Cryptic “legal issues” lead to retraction of paper about potential Novartis alcohol abuse drug

Readers of this blog by now know that if there’s one thing that really gets us going, it’s obfuscation. So it shouldn’t be surprising that the following retraction notice from the journal Psychopharmacology, made us particularly batty:

This paper has been retracted by the author because of legal issues.

The notice refers to  “Selective activation of the metabotropic glutamate receptor subtype 7 “mGluR7” attenuates acquisition, expression, and reinstatement of ethanol place preference,” was published online in late June by Amine Bahi under the heading “Original Investigation.”

Bahi is in the department of anatomy at United Arab Emirates University. He has also held positions at Yale and the University of Fribourg in Switzerland. Among his publications is one that involved a collaborator from Novartis (more on that in a moment).

Trevor Robbins, the editor of Psychopharmacology, seemed apologetic enough when he responded to our emailed request for comment. But he didn’t add anything:

 This is a confidential matter which the publishers have dealt with, not involving myself.

The publisher in this case is Springer. We emailed the journal rep for Psychopharmacology, who told us she passed our questions along to someone else from the company. We’ll update the post if/when we hear anything, which, we’re told, won’t be until next week.

Meanwhile, we took a moment to compare Bahi’s Psychopharmacology paper and the other article, which appeared in Addiction Biology.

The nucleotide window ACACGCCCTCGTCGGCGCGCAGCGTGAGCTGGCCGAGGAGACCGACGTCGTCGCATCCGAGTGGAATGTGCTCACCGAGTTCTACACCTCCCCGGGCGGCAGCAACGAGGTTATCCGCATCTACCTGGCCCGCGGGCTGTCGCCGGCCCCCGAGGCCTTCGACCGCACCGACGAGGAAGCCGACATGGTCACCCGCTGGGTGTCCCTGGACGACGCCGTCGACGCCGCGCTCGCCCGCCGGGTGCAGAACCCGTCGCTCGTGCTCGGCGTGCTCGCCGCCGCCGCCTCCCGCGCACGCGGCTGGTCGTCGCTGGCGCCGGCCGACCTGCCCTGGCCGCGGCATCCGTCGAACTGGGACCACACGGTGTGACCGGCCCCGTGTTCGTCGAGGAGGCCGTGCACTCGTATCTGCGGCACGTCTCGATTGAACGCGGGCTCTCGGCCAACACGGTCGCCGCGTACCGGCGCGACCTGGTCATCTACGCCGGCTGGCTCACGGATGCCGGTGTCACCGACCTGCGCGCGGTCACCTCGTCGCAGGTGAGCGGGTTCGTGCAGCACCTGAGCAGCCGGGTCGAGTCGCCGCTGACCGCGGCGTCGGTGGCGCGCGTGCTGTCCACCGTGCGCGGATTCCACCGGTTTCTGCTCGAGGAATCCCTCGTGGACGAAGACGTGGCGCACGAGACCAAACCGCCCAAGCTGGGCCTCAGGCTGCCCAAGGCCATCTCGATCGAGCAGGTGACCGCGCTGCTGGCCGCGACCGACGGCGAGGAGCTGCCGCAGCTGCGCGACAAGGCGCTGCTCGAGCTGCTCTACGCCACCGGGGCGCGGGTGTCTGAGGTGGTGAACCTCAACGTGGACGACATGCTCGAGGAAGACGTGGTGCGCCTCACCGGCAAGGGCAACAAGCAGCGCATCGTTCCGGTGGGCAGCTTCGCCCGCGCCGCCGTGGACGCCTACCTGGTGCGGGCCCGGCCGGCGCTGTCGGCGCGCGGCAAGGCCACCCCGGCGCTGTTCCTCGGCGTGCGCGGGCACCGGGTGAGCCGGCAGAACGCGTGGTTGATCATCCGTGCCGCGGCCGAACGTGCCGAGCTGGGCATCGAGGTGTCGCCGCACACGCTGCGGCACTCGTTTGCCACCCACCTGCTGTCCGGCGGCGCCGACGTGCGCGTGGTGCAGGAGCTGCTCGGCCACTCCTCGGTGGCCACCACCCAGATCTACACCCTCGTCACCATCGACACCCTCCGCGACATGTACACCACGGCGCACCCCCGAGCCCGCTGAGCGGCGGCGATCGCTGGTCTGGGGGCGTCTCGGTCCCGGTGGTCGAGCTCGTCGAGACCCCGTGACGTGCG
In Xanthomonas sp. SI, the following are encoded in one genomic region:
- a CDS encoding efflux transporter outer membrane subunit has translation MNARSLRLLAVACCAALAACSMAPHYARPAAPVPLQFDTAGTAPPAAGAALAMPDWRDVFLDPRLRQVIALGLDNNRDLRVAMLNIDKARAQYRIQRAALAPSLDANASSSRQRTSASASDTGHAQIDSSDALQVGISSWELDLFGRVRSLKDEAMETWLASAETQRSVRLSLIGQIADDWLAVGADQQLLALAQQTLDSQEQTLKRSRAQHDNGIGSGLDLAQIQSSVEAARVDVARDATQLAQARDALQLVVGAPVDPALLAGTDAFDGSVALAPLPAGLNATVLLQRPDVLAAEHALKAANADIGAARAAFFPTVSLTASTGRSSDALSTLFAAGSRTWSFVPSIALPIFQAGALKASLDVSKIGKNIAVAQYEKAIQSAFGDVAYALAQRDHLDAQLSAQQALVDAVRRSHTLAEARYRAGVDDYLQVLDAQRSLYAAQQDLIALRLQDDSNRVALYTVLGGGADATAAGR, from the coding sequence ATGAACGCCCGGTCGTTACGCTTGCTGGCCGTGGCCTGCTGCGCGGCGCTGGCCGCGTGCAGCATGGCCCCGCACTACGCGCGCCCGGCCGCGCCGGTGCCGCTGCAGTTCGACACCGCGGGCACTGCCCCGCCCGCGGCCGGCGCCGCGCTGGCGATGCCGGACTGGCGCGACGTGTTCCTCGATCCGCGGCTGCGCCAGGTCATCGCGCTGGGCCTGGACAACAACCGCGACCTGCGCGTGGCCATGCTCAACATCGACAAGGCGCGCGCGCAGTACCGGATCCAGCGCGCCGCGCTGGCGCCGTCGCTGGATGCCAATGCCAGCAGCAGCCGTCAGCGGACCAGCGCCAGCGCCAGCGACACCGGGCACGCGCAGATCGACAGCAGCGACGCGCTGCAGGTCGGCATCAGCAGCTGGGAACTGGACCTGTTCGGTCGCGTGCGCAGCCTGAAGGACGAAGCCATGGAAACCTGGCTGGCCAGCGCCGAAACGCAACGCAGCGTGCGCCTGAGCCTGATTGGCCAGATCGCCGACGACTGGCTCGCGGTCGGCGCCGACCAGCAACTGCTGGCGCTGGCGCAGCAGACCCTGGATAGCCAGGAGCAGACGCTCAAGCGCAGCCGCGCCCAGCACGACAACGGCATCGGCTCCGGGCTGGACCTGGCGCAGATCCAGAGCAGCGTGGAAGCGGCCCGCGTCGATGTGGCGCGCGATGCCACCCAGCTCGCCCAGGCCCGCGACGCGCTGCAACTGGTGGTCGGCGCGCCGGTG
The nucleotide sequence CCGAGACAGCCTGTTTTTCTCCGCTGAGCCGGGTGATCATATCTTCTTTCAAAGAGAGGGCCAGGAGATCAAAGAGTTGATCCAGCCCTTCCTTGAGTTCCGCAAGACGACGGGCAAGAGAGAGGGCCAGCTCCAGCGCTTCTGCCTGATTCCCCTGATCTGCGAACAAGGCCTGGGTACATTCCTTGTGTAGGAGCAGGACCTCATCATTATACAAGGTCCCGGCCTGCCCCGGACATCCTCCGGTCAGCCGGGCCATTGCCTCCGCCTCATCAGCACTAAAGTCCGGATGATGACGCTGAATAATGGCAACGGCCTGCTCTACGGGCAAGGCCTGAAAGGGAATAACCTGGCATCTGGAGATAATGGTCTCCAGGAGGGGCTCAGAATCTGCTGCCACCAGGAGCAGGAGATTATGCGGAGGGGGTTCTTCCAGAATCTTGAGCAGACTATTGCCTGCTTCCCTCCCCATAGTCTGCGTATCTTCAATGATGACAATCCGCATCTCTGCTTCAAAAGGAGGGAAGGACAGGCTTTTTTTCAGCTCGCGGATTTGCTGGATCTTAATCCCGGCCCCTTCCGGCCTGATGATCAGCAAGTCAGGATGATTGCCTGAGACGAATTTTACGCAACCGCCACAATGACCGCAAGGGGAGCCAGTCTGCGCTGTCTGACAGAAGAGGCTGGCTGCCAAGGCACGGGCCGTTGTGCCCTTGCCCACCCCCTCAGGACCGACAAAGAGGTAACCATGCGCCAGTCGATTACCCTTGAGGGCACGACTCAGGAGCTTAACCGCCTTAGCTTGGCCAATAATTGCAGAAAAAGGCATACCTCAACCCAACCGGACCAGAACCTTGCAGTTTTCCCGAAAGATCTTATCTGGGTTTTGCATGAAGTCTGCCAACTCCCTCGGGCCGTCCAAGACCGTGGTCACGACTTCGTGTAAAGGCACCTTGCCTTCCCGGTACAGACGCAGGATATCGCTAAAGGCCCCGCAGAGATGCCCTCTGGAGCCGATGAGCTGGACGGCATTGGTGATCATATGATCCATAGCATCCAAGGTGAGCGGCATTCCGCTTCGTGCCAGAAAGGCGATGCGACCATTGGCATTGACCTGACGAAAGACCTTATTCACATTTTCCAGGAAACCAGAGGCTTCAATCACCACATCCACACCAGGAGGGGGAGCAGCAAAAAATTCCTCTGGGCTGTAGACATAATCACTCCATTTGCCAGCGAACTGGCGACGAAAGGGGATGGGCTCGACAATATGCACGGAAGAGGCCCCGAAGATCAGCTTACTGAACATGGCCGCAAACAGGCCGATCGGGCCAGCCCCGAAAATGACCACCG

Some interesting similarities, to be sure. Same dosages, same effects, same conclusion, more or less: namely, that one of the compounds tested, AMN082, could be a treatment for alcohol abuse.

From the retracted article, which appears to have been yanked:

More interestingly, the efficacy of AMN082 on the various phases of alcohol CPP [a measure of preference] could represent an interesting pharmacological approach and could open a new line of research for the development of therapies, using AMN082-like compounds, to reduce ethanol intake in patients.

From the prior publication:

In conclusion, these findings support a specific regulatory role for mGluR7 on alcohol drinking and preference and provide evidence for the use of AMN082-type drugs as potential new treatments for alcohol-use disorders in man.

Key difference: Only one author on the first. Oddly, in the Psychopharmacology paper Bahi writes about “our” results — save the royal we jokes for later — despite being a lone author, which ought to have raised red flags at the journal that something was amiss.

Now back to that Novartis connection. The main figure here is Peter Flor, the senior author of the Addiction Biology paper, who with colleagues at the drug maker created AMN082.

It turns out that Flor and Novartis didn’t take too kindly to seeing proprietary work appropriated. (Although Bahi did cite the Addiction Biology paper, because the retracted article doesn’t appear to be available, we can’t tell if he specifically credited Flor et al in the text. If anyone happens to have a copy of the paper, we’d love to know the answer.)

Flor responded tersely to our request for an explanation:

[Bahi] had no permission to submit the paper.

That’s not Bahi’s interpretation, however.

I retracted this paper because I used the AMN082 compound from Novartis. The problem is that this company did not allow legal release of the paper.